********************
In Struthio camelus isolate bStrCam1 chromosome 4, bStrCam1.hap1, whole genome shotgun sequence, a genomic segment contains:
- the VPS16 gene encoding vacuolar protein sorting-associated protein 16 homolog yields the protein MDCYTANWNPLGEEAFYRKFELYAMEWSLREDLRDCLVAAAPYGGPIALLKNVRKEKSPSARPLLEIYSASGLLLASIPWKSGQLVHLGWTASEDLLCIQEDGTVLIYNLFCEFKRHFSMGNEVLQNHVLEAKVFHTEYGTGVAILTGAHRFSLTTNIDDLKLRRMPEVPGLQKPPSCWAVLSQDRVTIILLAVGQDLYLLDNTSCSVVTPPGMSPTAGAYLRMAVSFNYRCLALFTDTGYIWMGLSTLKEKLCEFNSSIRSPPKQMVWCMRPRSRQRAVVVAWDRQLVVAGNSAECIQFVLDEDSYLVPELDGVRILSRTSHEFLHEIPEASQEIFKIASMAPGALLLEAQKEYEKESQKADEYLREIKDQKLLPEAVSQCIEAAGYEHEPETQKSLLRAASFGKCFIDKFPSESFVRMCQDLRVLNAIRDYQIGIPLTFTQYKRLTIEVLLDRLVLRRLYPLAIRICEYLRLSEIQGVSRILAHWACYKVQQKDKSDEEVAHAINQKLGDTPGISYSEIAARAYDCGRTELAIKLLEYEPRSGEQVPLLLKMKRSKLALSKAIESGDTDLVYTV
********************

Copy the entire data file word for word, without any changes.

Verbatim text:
In Struthio camelus isolate bStrCam1 chromosome 4, bStrCam1.hap1, whole genome shotgun sequence, a genomic segment contains:
- the VPS16 gene encoding vacuolar protein sorting-associated protein 16 homolog yields the protein MDCYTANWNPLGEEAFYRKFELYAMEWSLREDLRDCLVAAAPYGGPIALLKNVRKEKSPSARPLLEIYSASGLLLASIPWKSGQLVHLGWTASEDLLCIQEDGTVLIYNLFCEFKRHFSMGNEVLQNHVLEAKVFHTEYGTGVAILTGAHRFSLTTNIDDLKLRRMPEVPGLQKPPSCWAVLSQDRVTIILLAVGQDLYLLDNTSCSVVTPPGMSPTAGAYLRMAVSFNYRCLALFTDTGYIWMGLSTLKEKLCEFNSSIRSPPKQMVWCMRPRSRQRAVVVAWDRQLVVAGNSAECIQFVLDEDSYLVPELDGVRILSRTSHEFLHEIPEASQEIFKIASMAPGALLLEAQKEYEKESQKADEYLREIKDQKLLPEAVSQCIEAAGYEHEPETQKSLLRAASFGKCFIDKFPSESFVRMCQDLRVLNAIRDYQIGIPLTFTQYKRLTIEVLLDRLVLRRLYPLAIRICEYLRLSEIQGVSRILAHWACYKVQQKDKSDEEVAHAINQKLGDTPGISYSEIAARAYDCGRTELAIKLLEYEPRSGEQVPLLLKMKRSKLALSKAIESGDTDLVYTV